So, we started learning about Taylor series in school today.

We learned that the general form for f(x) centered at c is:

f(c)+f'(C)(X-C)/1!+f''(C)(X-C)^2/2!...

The problem I have is applying that to the example we got in class: f(x)=e^(x^2) centered at 0.

Based on the formula above my work was this:

f'(x) = 2xe^(x^2)...f'(0)=0

f '' (x) = 2e^(x^2)+4x^2e^(x^2)...f''(0)=2

1 + 0 + 2X/2 ...

But in class the answer given was:

1 + x^2 + (x^4)/2 ...

So, what am I missing?

## Taylor Series

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### Re: Taylor Series

Generic Goon wrote:So, we started learning about Taylor series in school today.

We learned that the general form for f(x) centered at c is:

f(c)+f'(C)(X-C)/1!+f''(C)(X-C)^2/2!...

The problem I have is applying that to the example we got in class: f(x)=e^(x^2) centered at 0.

Based on the formula above my work was this:

f'(x) = 2xe^(x^2)...f'(0)=0

f '' (x) = 2e^(x^2)+4x^2e^(x^2)...f''(0)=2

1 + 0 + 2X/2 ...

But in class the answer given was:

1 + x^2 + (x^4)/2 ...

So, what am I missing?

The bolded part should be 2x^2/2 = x^2. I'm assuming this was just a slip up, but if you don't understand why it's an x^2 term, look over the general formula carefully.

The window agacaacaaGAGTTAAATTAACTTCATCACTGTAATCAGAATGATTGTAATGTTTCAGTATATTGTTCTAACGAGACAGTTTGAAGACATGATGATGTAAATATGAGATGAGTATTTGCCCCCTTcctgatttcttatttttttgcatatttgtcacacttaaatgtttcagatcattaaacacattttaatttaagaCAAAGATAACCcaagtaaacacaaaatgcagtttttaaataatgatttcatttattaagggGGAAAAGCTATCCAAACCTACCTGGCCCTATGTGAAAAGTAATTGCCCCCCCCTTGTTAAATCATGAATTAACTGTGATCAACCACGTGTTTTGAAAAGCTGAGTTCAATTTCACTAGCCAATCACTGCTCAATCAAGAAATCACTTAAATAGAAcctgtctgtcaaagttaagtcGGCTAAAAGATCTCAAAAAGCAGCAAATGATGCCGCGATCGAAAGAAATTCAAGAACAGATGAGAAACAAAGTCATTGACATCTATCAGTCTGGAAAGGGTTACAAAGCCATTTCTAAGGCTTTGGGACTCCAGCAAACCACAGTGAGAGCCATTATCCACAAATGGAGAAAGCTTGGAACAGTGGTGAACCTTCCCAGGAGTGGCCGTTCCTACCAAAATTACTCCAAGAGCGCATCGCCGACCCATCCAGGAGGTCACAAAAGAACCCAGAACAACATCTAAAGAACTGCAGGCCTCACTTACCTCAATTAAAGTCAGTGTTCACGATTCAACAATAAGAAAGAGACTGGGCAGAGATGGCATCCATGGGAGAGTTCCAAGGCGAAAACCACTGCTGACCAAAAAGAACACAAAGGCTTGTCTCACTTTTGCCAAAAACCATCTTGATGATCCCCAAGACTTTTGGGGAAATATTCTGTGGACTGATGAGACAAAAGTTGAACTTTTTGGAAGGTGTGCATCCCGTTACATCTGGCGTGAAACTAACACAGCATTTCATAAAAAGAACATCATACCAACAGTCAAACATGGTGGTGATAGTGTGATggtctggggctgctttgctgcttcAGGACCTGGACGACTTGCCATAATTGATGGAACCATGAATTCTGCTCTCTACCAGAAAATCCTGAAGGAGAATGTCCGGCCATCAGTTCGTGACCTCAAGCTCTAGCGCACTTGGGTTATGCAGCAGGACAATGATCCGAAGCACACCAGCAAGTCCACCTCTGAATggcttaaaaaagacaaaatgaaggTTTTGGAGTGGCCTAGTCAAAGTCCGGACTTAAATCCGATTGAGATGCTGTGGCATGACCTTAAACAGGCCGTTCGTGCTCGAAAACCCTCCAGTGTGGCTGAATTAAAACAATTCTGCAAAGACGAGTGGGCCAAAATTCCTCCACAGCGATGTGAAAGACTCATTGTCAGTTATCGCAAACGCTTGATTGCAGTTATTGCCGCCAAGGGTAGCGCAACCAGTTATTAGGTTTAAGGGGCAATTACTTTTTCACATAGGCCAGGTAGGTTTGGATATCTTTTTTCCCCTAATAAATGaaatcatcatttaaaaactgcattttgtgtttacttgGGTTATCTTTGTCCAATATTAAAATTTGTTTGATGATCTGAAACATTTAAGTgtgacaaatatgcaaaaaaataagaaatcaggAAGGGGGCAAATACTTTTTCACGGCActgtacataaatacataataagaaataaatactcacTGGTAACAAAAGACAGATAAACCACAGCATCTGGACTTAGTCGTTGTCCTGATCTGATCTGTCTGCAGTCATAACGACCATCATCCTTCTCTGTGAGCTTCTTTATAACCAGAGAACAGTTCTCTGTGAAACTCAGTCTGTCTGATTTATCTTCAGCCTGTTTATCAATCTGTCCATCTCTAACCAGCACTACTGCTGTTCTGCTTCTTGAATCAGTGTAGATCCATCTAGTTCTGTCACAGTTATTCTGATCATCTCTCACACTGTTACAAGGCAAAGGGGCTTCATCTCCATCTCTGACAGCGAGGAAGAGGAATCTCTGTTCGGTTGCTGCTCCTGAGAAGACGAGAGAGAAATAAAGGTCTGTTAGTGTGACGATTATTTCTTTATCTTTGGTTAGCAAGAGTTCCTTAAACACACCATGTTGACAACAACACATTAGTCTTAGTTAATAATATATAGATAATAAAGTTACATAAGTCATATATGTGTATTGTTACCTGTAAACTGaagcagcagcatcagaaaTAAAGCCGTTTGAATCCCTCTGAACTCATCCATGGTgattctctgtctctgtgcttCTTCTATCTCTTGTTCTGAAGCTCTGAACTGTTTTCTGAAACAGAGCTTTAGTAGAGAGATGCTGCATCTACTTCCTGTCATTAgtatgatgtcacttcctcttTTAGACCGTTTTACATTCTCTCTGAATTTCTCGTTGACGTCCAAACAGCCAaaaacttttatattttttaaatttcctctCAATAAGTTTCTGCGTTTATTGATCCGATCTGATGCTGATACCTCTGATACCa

### Re: Taylor Series

Generic Goon wrote:f'(x) = 2xe^(x^2)...f'(0)=0

f '' (x) = 2e^(x^2)+4x^2e^(x^2)...f''(0)=2

1 + 0 + 2X/2 ...

But in class the answer given was:

1 + x^2 + (x^4)/2 ...

I'm going to assume this is a homework question, so I won't spell it out completely. Your error is pretty simple, you missed an exponent somewhere; just look over the steps you took and you should find it fairly quickly.

### Re: Taylor Series

When you're doing Taylor series, one strategy to help avoid this sort of error is to write down each power of x. So you would have 1x^0+0x^1+1x^2...

Of course, the lazy way to do this would be to define u to be equal to x^2, and then find that f(x) is then equal to e^u. Hopefully, you know what the Taylor series for e^u is. You can then substitute x^2 back in for u.

Of course, the lazy way to do this would be to define u to be equal to x^2, and then find that f(x) is then equal to e^u. Hopefully, you know what the Taylor series for e^u is. You can then substitute x^2 back in for u.

### Re: Taylor Series

For the sake of double checking and finding alternative routes, it's sometimes good to look for [imath]f^{(n)}(x)[/imath] as well.

Oh, and if you're going to hang around the forums for a while then take a look at the LaTeX plugin, because well, it's pretty and it makes what your trying to say easier to read. [math]f(x) = \sum_{i=0}^{n} \frac{ f^{(i)}(c) (x-c)^{i}}{i!}[/math]See? Pretty.

Oh, and if you're going to hang around the forums for a while then take a look at the LaTeX plugin, because well, it's pretty and it makes what your trying to say easier to read. [math]f(x) = \sum_{i=0}^{n} \frac{ f^{(i)}(c) (x-c)^{i}}{i!}[/math]See? Pretty.

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